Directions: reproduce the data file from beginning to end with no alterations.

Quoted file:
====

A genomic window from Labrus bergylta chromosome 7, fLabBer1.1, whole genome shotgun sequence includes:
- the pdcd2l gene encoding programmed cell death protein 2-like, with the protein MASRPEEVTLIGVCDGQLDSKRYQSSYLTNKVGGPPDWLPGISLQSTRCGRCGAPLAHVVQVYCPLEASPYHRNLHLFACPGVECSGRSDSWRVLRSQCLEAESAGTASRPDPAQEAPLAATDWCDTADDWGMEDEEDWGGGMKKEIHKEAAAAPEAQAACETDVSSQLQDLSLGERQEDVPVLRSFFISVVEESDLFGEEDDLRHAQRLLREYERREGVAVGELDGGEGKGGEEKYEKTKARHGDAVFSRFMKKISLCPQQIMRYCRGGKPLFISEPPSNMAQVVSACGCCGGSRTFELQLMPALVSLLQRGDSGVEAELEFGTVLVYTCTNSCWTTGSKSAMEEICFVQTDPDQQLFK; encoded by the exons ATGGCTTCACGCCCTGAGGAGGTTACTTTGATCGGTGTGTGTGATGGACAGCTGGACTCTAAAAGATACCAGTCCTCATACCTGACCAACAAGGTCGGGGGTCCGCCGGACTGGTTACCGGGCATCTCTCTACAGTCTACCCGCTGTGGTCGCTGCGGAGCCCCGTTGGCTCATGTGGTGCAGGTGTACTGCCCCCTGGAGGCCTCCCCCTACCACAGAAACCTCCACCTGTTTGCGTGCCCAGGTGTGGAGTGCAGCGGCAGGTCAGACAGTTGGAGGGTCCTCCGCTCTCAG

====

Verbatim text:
A genomic window from Labrus bergylta chromosome 7, fLabBer1.1, whole genome shotgun sequence includes:
- the pdcd2l gene encoding programmed cell death protein 2-like, with the protein MASRPEEVTLIGVCDGQLDSKRYQSSYLTNKVGGPPDWLPGISLQSTRCGRCGAPLAHVVQVYCPLEASPYHRNLHLFACPGVECSGRSDSWRVLRSQCLEAESAGTASRPDPAQEAPLAATDWCDTADDWGMEDEEDWGGGMKKEIHKEAAAAPEAQAACETDVSSQLQDLSLGERQEDVPVLRSFFISVVEESDLFGEEDDLRHAQRLLREYERREGVAVGELDGGEGKGGEEKYEKTKARHGDAVFSRFMKKISLCPQQIMRYCRGGKPLFISEPPSNMAQVVSACGCCGGSRTFELQLMPALVSLLQRGDSGVEAELEFGTVLVYTCTNSCWTTGSKSAMEEICFVQTDPDQQLFK; encoded by the exons ATGGCTTCACGCCCTGAGGAGGTTACTTTGATCGGTGTGTGTGATGGACAGCTGGACTCTAAAAGATACCAGTCCTCATACCTGACCAACAAGGTCGGGGGTCCGCCGGACTGGTTACCGGGCATCTCTCTACAGTCTACCCGCTGTGGTCGCTGCGGAGCCCCGTTGGCTCATGTGGTGCAGGTGTACTGCCCCCTGGAGGCCTCCCCCTACCACAGAAACCTCCACCTGTTTGCGTGCCCAGGTGTGGAGTGCAGCGGCAGGTCAGACAGTTGGAGGGTCCTCCGCTCTCAG